8. Conference sponsors come from a diverse set of societies: INFORMS Simulation Society, ASA, ACM Special Interest Group on Simulation (ACM/SIGSIM), IEEE Systems, Man and Cybernetics Society (IEEE/SMCS), IISE, NIST, The Society for Modeling and Simulation International (SCS), and the most recently added sponsor, Arbeitsgemeinschaft Simulation (ASIM).

Welcoming WSC Community

The second author attended his first WSC in 1968 and, incredibly, has never missed it since, whereas his younger co-author started attending the WSC two decades later in 1988, and has missed the conference only twice in the nearly three decades since (both times when another competing conference took place on a faraway tropical U.S. island state).

The WSC community is incredibly open and welcoming, ready to incorporate new ideas into research and practice. This year’s general chair is Ernest H. Page, while Gabriel Wainer serves as program chair. The conference theme is “Simulation Everywhere!”

In addition to the main conference keynote and two Titan talks, the conference features two other regular keynotes dedicated to the military and manufacturing areas, this year being given by Stéphane Dauzère-Pérès (“Achievements and Lessons Learned from a Long-term Academic-Industrial Collaboration”) and Douglas Hodson (“Military Simulation: A Ubiquitous Future”), respectively.

As part of this year’s 50-year celebration, a special history track (see below) with its own keynote speaker (Brian Hollocks) has been added to the program.

This year’s WSC, which enjoys regular participation from the international simulation community, will be held Dec. 3-6 at the Las Vegas Red Rock Casino Resort.

Vision into the Future

Barry Nelson, professor, Department of Industrial Engineering & Management Sciences, Northwestern University, will deliver this year’s 50th Anniversary WSC keynote on Dec. 4. Source: William Browning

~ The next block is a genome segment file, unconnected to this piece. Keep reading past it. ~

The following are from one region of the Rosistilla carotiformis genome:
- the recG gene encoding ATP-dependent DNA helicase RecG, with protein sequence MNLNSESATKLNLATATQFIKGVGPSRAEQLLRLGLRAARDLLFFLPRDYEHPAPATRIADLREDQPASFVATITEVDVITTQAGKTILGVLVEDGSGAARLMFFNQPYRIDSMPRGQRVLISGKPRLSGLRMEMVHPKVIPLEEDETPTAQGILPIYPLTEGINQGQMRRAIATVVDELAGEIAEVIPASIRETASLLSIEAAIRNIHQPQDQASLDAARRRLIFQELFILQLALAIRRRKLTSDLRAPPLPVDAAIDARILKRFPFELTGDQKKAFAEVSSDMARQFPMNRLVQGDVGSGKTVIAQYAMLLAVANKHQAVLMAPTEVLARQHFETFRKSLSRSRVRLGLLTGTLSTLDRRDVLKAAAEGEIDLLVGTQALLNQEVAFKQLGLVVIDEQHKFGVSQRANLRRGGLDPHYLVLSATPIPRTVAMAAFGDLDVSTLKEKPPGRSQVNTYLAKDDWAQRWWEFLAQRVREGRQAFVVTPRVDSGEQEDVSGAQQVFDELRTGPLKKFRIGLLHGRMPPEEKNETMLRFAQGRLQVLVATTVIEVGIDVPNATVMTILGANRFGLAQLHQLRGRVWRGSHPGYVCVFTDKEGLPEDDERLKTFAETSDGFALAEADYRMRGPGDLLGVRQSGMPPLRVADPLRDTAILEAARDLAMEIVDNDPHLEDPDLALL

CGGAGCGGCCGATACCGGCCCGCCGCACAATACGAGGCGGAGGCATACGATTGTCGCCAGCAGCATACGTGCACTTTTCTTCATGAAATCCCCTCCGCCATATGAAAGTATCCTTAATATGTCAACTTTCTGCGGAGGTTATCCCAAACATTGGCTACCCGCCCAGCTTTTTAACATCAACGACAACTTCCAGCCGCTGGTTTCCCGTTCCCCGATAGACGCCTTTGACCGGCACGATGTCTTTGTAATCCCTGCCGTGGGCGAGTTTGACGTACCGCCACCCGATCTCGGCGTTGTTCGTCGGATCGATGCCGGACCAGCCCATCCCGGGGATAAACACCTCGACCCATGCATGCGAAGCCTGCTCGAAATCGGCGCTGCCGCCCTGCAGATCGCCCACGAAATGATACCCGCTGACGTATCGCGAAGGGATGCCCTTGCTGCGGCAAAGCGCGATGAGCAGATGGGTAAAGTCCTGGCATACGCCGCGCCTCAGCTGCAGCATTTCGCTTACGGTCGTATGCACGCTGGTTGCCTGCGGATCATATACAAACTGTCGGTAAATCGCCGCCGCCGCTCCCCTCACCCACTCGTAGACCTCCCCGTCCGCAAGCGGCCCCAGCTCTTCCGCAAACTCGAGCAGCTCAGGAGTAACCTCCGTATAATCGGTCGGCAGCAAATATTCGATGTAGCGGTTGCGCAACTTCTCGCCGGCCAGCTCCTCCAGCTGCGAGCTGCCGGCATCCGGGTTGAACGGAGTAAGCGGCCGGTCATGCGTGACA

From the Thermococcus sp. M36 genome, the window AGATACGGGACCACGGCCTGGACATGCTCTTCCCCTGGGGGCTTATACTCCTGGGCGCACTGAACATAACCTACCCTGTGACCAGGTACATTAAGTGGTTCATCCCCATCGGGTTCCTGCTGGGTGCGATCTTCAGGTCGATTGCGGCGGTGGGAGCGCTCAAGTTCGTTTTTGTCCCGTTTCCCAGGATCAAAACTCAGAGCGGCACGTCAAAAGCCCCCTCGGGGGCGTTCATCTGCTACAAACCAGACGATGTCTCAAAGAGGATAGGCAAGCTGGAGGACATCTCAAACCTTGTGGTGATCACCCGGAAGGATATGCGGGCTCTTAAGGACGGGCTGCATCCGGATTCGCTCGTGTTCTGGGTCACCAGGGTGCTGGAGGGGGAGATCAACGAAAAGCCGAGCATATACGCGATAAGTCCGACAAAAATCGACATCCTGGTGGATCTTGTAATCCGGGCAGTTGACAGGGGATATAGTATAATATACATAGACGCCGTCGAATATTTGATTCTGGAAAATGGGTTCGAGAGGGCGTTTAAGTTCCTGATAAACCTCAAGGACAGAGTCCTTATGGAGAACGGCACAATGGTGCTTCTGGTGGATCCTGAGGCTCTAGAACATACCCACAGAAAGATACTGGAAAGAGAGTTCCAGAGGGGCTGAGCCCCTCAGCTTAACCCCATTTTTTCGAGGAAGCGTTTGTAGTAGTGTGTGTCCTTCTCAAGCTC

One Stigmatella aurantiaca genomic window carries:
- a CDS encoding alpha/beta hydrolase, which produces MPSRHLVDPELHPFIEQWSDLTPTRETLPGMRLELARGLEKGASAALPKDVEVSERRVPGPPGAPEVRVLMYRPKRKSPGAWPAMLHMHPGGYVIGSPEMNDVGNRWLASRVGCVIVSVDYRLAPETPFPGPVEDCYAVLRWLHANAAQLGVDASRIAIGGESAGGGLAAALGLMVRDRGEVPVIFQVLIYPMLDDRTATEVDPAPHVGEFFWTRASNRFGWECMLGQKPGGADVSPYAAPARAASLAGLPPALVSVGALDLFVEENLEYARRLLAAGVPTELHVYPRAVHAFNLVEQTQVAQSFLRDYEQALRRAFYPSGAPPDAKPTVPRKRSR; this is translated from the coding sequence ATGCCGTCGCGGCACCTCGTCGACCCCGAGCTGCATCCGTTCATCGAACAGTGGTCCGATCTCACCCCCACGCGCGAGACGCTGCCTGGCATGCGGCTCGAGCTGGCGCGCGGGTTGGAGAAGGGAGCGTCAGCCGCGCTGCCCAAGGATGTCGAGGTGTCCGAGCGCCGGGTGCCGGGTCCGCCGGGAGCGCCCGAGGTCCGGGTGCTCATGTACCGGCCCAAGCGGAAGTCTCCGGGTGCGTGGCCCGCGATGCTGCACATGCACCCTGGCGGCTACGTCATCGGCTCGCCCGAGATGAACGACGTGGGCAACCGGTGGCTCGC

Barry Nelson, professor, Department of Industrial Engineering & Management Sciences, Northwestern University, will deliver this year’s 50th Anniversary Keynote on Dec. 4. His topic: “WSC 2067: What are the Chances?”

Based on his abstract, Professor Nelson’s remarks will span a full century of WSC, from its founding in 1967 to a prediction for its future 50 years hence, in 2067. Here’s an abstract of his talk:

“At the November 1967 ‘Conference on the Applications of Simulation Using GPSS’ it seems unlikely that anyone was wondering if the conference would still be occupying a big hotel in 2017. Conferences persist for many reasons, but a technical conference like WSC has to remain relevant to users, vendors, researchers and consumers (not just hotels) to survive. If our kind of simulation vanished, then so (eventually) would WSC. What is required for simulation to “remain relevant” for the next 50 years?

“Without fear of having to answer for my crimes in 2067, I boldly speculate on what SHOULD matter for the next 10-20 years, if not the next 50, with a focus on our strength: dealing with uncertainty.”

Although not mentioned in the abstract, Professor Nelson has been a proponent of a new paradigm called “Simulation Analytics” that is sure to be a part of his vision. As anyone who has ever heard Barry give a lecture knows, he’s a great speaker, provocative and able to reach every level of audience expertise.

A Special 50-Year History Celebration

The special History of Simulation track mentioned earlier will be coordinated by Bob Sargent and will be comprised of nine sessions covering the history of WSC, methodology, applications, international aspects and the computer simulation archive founded by Bob Sargent and Jim Wilson.

Separate from the official proceedings, the WSC is producing a special 50th anniversary celebration volume dedicated to the state of the art in simulation research. Entitled “Advances in Modeling and Simulation: Seminal Research from 50 Years of Winter Simulation Conferences,” the volume is edited by Andreas Tolk, John Fowler, Guodong Shao and Enver Yucesan.

In the WSC history track, the half-century is divided into the following periods: Origins and Early Years (1967-1974), Renaissance Period (1975-1982), Coming-of-Age Period (1983-1992), Period of Growth, Consolidation and Innovation (1993-2007) and Modern Period (2008-2017). For a preview of the very early years, see “Some Reminiscences from the Early Years” (see sidebar on page 34), as well as Wilson (1996 [1]).

Back to the Near Future

To find out more about WSC’s 50-year history and to see and hear what Barry Nelson, Robert Sargent, Bernard Zeigler and the other keynote speakers have to say about the past, present and future of simulation and the WSC, be sure to book your ticket to Vegas soon and be a part of the 50th anniversary celebration from Dec. 3-6.